WASHINGTON (Reuters) – Millions more Americans filed for unemployment benefits last week, more than two months after a shutdown of the country to deal with the coronavirus crisis, pointing to a second wave of layoffs in industries not initially impacted by closures caused by the pandemic.
The Labor Department’s weekly jobless claims report on Thursday, the most timely data on the economy’s health, also showed the number of people on unemployment rolls surging to a record high in early May, suggesting that businesses were probably not rushing to rehire workers as they reopen.
This also raises questions about the efficacy of the government’s Paycheck Protection Program. A broad lockdown of the country in mid-March to contain the spread of COVID-19, the respiratory illness caused by the novel coronavirus, initially led to layoffs in mostly low-wage consumer-facing businesses such as restaurants and retailers. But economists say weak demand was causing layoffs in other industries like utilities, information, finance and insurance, and education.
“This raises the possibility that new private and public sector cutbacks may be creating a major barrier to stopping the labor market bleeding,” said Joel Naroff, chief economist at Naroff Economics in Holland, Pennsylvania.
Initial claims for state unemployment benefits totaled a seasonally adjusted 2.438 million in the week ended May 16, down from 2.687 million in the prior week, the government said.
Last week’s claims reading was in line with economists’ expectations, and marked the seventh straight weekly decline. First-time claims have been gradually decreasing since hitting a record 6.867 million in the week ended March 28. Still they remained more than triple their peak during the 2007/09 Great Recession.
- U.S. state unemployment payments in April jump five-fold from February
The elevated claims have also been blamed on backlogs after the unprecedented amount of applications overwhelmed state unemployment offices.
In addition, states were now processing applications for gig workers and many others trying to access the federal government’s Pandemic Unemployment Assistance (PUA) program. These workers generally do not qualify for regular unemployment insurance, but to get federal aid for coronavirus-related job and income losses they must first file for state benefits and be denied.
There is possibility that some states are not stripping out the PUA-related applications from the initial claims numbers after determining eligibility.
“The states may be opening back up, but the labor market is still closed for millions across America and the loss of the income and spending of those without jobs will be a considerable headwind for this economic recovery,” said Chris Rupkey, chief economist at MUFG in New York.
The COVID-19 crisis has resulted in the worst labor market since the Great Depression and steepest economic downturn in more than 11 years. Other data on Thursday showed home sales recorded their biggest drop in nearly 10 years in April.
But the worst for the economy could be behind. A third report from the Philadelphia Federal Reserve showed businesses in the mid-Atlantic region were increasingly optimistic, with the six-month outlook the highest in 2-1/2 years in May.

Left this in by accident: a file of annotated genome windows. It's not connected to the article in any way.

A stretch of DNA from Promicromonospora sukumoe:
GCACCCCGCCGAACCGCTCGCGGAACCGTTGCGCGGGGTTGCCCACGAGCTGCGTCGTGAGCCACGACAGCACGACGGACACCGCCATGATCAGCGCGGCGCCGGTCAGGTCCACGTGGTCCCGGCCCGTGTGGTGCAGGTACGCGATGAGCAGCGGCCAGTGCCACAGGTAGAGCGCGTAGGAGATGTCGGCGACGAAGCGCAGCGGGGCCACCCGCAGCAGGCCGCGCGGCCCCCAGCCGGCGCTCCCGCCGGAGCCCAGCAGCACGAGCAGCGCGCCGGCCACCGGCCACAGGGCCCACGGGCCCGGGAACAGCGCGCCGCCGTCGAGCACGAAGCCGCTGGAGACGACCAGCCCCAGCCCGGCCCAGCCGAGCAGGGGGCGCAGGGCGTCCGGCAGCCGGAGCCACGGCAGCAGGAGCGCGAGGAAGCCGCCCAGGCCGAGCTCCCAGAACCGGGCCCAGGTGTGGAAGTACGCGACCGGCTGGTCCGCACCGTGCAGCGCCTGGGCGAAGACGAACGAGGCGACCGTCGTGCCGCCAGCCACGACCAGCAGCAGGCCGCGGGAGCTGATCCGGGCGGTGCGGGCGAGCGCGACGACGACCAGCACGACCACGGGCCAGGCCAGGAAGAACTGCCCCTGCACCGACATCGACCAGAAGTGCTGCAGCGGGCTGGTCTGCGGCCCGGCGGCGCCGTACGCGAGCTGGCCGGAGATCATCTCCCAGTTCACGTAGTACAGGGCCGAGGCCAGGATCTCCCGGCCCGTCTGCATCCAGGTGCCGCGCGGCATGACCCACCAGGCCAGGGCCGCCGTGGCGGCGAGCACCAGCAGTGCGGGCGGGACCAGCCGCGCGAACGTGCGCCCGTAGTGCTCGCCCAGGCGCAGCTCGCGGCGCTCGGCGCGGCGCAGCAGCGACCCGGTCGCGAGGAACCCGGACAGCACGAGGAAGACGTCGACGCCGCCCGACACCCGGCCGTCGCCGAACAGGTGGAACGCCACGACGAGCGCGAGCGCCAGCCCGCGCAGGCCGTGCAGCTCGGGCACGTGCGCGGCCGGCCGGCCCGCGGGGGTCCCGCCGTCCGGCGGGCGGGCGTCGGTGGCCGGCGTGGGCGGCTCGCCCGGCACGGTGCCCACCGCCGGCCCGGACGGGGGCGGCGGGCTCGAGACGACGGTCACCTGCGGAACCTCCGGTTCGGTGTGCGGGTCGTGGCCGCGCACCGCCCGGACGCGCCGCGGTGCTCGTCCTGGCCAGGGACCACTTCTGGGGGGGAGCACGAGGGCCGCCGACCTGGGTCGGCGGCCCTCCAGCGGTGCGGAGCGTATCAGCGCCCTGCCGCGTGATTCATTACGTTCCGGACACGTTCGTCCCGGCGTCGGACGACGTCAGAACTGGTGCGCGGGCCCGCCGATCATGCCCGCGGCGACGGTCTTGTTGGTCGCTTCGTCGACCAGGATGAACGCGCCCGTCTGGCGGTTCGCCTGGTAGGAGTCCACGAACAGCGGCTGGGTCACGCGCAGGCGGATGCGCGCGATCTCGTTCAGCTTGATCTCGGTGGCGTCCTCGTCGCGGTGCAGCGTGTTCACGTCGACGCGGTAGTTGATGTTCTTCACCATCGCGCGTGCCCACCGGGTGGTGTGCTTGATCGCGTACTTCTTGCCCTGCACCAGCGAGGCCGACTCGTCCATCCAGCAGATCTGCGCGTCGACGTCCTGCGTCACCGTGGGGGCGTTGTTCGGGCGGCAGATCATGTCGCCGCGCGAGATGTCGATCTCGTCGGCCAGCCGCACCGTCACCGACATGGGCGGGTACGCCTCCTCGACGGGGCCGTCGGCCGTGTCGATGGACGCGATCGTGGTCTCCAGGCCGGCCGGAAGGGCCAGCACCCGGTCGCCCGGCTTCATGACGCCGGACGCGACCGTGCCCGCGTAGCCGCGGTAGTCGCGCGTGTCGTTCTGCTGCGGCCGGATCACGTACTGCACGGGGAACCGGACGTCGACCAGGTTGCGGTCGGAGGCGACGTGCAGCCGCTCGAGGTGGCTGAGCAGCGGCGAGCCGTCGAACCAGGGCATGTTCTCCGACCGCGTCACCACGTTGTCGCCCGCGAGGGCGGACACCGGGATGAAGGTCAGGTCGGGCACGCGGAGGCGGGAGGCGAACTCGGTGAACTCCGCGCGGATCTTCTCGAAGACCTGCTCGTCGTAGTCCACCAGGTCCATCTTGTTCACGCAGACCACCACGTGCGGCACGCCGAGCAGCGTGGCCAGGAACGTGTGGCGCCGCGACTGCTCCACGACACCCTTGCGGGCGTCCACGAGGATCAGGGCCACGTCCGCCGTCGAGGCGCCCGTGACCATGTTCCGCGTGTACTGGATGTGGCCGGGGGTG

Stocks on Wall Street fell on the weak data, rising China-U.S. tensions and mixed retail earnings. The dollar was firmer against a basket of currencies. U.S. Treasury prices rose.
Last week’s filings lifted the number of people who filed claims for unemployment benefits to about 38.6 million since March 21. Economists cautioned this figure does not represent the number of jobs lost due to the pandemic, given the technical difficulties and procedures at state unemployment offices.
They also noted that this number could include people who have since found jobs. Last week’s claims data covered the week during which the government surveyed establishments for the nonfarm payrolls portion of May’s employment report. Claims dropped by 2 million between the April and May survey weeks. The economy lost a record 20.5 million jobs in April.
Attention is shifting from new claimants for jobless benefits to the number of people still on aid. These so-called continuing claims numbers are reported with a one-week lag, but are considered a better gauge of the labor market.
They offer a glimpse into how soon the economy ramps up and companies’ ability to get people off unemployment or keep workers on payrolls as they access their share of a historic fiscal package worth nearly $3 trillion, which offered loans that could be partially forgiven if they were used for employee salaries.
Continuing claims surged 2.525 million to a record 25.073 million in the week ending May 9.
“The sharp rise in continuing claims illustrates that the easing of lockdowns in many states has not yet resulted in any large-scale recall to work for those currently on temporary layoff,” said Paul Ashworth, chief U.S. economist at Capital Economics in Toronto.
The government also reported 2.227 million claims were submitted last week under the PUA program, on top of the 6.1 million applications processed in the week ending May 2. There were reports Massachusetts misreported last week’s PUA figures.
A total of 27.282 million people were receiving benefits under state and federal government programs in the week ending May 2.
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